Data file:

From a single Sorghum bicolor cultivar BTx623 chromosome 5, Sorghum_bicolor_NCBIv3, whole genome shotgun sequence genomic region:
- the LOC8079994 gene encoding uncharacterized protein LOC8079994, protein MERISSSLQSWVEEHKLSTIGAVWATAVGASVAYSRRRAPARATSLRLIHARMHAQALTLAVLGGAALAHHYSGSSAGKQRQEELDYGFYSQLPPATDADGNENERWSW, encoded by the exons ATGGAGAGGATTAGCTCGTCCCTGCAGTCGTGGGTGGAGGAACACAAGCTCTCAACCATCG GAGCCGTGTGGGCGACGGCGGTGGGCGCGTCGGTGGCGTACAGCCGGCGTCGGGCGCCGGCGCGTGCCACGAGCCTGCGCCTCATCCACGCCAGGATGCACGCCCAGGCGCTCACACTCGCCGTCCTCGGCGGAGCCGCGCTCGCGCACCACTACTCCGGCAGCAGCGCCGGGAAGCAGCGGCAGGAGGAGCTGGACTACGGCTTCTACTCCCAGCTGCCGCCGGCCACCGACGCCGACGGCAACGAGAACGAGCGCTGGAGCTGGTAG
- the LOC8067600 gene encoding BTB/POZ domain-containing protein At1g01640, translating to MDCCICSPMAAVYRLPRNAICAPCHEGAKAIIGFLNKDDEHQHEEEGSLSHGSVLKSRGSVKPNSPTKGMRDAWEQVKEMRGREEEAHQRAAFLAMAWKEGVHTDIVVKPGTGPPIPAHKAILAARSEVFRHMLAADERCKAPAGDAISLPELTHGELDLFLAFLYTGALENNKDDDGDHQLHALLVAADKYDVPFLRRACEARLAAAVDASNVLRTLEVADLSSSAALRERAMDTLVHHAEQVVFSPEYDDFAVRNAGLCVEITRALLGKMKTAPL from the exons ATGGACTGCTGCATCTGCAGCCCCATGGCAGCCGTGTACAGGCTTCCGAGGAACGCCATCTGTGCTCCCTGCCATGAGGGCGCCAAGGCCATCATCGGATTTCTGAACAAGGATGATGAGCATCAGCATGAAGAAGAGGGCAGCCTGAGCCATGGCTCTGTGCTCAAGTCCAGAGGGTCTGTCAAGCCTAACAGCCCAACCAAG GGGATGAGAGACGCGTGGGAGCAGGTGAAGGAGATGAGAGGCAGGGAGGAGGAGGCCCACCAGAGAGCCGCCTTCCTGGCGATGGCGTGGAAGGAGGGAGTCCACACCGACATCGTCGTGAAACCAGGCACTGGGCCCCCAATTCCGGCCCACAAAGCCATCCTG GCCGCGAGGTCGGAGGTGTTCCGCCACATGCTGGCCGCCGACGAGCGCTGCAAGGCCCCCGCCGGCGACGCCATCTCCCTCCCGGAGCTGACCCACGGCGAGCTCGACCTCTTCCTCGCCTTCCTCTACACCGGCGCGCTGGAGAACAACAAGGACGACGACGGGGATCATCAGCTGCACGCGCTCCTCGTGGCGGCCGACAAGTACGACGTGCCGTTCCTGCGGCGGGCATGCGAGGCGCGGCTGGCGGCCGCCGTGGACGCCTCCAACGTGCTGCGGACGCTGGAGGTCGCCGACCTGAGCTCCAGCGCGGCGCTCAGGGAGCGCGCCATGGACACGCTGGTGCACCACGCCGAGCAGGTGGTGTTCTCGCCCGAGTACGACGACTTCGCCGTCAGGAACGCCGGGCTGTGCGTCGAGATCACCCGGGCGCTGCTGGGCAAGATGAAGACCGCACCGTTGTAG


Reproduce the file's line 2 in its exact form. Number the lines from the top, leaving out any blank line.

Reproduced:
- the LOC8079994 gene encoding uncharacterized protein LOC8079994, protein MERISSSLQSWVEEHKLSTIGAVWATAVGASVAYSRRRAPARATSLRLIHARMHAQALTLAVLGGAALAHHYSGSSAGKQRQEELDYGFYSQLPPATDADGNENERWSW, encoded by the exons ATGGAGAGGATTAGCTCGTCCCTGCAGTCGTGGGTGGAGGAACACAAGCTCTCAACCATCG GAGCCGTGTGGGCGACGGCGGTGGGCGCGTCGGTGGCGTACAGCCGGCGTCGGGCGCCGGCGCGTGCCACGAGCCTGCGCCTCATCCACGCCAGGATGCACGCCCAGGCGCTCACACTCGCCGTCCTCGGCGGAGCCGCGCTCGCGCACCACTACTCCGGCAGCAGCGCCGGGAAGCAGCGGCAGGAGGAGCTGGACTACGGCTTCTACTCCCAGCTGCCGCCGGCCACCGACGCCGACGGCAACGAGAACGAGCGCTGGAGCTGGTAG